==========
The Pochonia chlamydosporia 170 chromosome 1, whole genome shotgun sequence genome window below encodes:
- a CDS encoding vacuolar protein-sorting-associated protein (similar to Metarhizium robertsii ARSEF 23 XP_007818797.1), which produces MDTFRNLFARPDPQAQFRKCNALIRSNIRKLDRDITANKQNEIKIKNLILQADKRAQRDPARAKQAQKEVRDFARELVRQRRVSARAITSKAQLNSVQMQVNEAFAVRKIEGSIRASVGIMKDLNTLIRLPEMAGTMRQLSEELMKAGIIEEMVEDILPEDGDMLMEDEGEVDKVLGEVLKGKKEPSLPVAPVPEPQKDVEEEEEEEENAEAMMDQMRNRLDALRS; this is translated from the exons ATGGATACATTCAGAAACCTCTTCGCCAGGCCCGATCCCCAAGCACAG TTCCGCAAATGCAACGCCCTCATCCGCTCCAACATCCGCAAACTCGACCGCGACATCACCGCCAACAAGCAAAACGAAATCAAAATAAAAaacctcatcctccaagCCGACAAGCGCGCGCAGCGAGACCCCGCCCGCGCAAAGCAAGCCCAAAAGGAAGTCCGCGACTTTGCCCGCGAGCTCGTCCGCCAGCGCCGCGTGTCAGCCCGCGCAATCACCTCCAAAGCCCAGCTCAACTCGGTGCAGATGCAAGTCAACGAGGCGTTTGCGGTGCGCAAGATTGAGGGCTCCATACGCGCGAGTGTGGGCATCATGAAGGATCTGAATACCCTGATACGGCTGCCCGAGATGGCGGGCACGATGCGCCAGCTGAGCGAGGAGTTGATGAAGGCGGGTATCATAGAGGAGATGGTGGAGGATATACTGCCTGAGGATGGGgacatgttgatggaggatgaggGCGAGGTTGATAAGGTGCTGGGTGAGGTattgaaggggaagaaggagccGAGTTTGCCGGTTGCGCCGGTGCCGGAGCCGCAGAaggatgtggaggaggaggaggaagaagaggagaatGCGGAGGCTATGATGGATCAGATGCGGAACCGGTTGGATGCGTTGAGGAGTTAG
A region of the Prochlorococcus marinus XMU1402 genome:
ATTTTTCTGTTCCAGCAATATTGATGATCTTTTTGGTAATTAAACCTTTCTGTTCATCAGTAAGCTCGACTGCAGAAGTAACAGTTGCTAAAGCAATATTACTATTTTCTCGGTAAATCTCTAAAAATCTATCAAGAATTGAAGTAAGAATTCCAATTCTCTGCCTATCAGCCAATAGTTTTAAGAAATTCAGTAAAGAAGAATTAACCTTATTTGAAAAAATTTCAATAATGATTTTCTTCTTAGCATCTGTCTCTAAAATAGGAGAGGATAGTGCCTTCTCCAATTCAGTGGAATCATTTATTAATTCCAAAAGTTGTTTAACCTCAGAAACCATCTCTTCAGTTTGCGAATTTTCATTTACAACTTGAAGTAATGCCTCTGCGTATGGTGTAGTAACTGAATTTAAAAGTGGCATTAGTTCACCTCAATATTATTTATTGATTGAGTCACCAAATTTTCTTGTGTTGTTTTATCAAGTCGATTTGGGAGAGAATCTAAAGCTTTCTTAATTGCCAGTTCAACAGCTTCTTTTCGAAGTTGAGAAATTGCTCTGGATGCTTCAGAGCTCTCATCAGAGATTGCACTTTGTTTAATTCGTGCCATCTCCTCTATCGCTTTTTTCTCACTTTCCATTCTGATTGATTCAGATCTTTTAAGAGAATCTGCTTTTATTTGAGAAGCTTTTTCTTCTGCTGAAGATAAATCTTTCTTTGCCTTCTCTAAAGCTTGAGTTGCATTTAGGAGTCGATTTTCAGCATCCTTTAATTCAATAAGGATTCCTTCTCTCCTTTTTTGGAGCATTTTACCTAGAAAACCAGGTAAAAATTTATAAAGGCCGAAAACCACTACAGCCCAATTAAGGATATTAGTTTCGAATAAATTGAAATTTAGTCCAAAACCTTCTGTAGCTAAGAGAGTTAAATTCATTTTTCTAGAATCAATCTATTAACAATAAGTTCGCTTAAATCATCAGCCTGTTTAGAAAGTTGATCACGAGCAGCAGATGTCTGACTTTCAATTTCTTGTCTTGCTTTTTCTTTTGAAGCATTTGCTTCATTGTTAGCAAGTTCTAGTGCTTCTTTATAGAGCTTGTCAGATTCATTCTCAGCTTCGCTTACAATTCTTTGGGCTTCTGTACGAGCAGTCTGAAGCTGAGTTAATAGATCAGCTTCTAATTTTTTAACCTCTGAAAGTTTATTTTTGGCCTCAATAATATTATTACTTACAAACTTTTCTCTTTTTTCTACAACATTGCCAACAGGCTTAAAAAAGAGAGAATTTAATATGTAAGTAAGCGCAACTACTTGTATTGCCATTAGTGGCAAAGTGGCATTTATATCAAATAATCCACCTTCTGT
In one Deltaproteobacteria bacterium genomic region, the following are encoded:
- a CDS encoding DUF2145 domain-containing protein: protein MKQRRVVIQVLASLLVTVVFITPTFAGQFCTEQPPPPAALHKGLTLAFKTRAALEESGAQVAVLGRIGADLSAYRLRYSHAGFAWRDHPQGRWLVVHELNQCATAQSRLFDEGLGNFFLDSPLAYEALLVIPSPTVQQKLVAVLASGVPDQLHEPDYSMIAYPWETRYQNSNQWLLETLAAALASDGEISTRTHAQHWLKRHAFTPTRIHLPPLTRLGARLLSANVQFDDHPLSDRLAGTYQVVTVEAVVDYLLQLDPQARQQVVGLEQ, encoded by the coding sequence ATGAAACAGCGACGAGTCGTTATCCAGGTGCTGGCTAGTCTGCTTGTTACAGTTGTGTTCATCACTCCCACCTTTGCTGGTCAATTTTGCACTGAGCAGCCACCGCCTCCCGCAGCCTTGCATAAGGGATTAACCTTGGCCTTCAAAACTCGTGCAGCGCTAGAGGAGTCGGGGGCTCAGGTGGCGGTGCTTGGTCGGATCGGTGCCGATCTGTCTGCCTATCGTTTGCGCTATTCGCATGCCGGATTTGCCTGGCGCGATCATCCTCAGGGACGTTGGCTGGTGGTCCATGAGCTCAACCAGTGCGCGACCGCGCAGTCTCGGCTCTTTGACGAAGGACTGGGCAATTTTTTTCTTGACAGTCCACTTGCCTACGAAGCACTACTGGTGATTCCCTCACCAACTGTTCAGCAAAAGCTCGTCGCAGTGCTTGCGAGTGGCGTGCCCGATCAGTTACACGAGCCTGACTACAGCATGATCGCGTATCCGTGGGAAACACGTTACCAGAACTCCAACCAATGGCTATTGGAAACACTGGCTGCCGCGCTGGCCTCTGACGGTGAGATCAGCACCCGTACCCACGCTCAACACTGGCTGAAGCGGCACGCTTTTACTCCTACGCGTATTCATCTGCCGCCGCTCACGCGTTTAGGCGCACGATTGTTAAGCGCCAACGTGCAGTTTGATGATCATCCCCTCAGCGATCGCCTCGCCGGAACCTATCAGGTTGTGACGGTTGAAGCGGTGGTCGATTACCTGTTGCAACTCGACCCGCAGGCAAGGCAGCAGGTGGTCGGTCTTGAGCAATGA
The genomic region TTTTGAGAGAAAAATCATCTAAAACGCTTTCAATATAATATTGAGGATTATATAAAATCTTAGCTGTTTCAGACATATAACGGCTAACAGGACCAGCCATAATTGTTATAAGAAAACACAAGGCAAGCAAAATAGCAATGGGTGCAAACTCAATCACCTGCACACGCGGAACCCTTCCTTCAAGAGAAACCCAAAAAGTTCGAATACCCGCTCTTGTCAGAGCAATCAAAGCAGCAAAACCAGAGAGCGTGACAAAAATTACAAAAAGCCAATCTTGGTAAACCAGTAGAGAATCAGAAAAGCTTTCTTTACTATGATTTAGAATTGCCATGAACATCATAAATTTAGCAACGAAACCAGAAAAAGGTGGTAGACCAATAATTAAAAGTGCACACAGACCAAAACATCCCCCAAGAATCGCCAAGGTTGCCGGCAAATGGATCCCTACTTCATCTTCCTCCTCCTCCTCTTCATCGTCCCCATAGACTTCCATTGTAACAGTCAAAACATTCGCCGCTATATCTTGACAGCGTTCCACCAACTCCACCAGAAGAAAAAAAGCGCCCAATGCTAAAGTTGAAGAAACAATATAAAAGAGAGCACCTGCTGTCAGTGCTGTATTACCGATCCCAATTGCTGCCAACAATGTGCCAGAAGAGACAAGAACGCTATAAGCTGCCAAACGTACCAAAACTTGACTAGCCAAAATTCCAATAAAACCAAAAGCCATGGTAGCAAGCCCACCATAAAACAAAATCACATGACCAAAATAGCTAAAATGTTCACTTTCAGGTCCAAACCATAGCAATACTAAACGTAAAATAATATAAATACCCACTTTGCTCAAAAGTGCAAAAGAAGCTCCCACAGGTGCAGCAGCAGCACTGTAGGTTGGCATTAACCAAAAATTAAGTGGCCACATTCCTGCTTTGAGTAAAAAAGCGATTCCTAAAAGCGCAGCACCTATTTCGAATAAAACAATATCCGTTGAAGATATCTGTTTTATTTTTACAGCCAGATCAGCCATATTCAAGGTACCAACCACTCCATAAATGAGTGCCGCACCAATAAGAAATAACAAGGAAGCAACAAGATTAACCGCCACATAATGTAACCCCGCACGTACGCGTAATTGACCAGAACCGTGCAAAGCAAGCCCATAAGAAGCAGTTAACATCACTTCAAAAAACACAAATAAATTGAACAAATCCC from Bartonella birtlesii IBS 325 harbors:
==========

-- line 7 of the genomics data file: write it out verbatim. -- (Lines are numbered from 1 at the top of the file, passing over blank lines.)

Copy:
The genomic region TTTTGAGAGAAAAATCATCTAAAACGCTTTCAATATAATATTGAGGATTATATAAAATCTTAGCTGTTTCAGACATATAACGGCTAACAGGACCAGCCATAATTGTTATAAGAAAACACAAGGCAAGCAAAATAGCAATGGGTGCAAACTCAATCACCTGCACACGCGGAACCCTTCCTTCAAGAGAAACCCAAAAAGTTCGAATACCCGCTCTTGTCAGAGCAATCAAAGCAGCAAAACCAGAGAGCGTGACAAAAATTACAAAAAGCCAATCTTGGTAAACCAGTAGAGAATCAGAAAAGCTTTCTTTACTATGATTTAGAATTGCCATGAACATCATAAATTTAGCAACGAAACCAGAAAAAGGTGGTAGACCAATAATTAAAAGTGCACACAGACCAAAACATCCCCCAAGAATCGCCAAGGTTGCCGGCAAATGGATCCCTACTTCATCTTCCTCCTCCTCCTCTTCATCGTCCCCATAGACTTCCATTGTAACAGTCAAAACATTCGCCGCTATATCTTGACAGCGTTCCACCAACTCCACCAGAAGAAAAAAAGCGCCCAATGCTAAAGTTGAAGAAACAATATAAAAGAGAGCACCTGCTGTCAGTGCTGTATTACCGATCCCAATTGCTGCCAACAATGTGCCAGAAGAGACAAGAACGCTATAAGCTGCCAAACGTACCAAAACTTGACTAGCCAAAATTCCAATAAAACCAAAAGCCATGGTAGCAAGCCCACCATAAAACAAAATCACATGACCAAAATAGCTAAAATGTTCACTTTCAGGTCCAAACCATAGCAATACTAAACGTAAAATAATATAAATACCCACTTTGCTCAAAAGTGCAAAAGAAGCTCCCACAGGTGCAGCAGCAGCACTGTAGGTTGGCATTAACCAAAAATTAAGTGGCCACATTCCTGCTTTGAGTAAAAAAGCGATTCCTAAAAGCGCAGCACCTATTTCGAATAAAACAATATCCGTTGAAGATATCTGTTTTATTTTTACAGCCAGATCAGCCATATTCAAGGTACCAACCACTCCATAAATGAGTGCCGCACCAATAAGAAATAACAAGGAAGCAACAAGATTAACCGCCACATAATGTAACCCCGCACGTACGCGTAATTGACCAGAACCGTGCAAAGCAAGCCCATAAGAAGCAGTTAACATCACTTCAAAAAACACAAATAAATTGAACAAATCCC from Bartonella birtlesii IBS 325 harbors: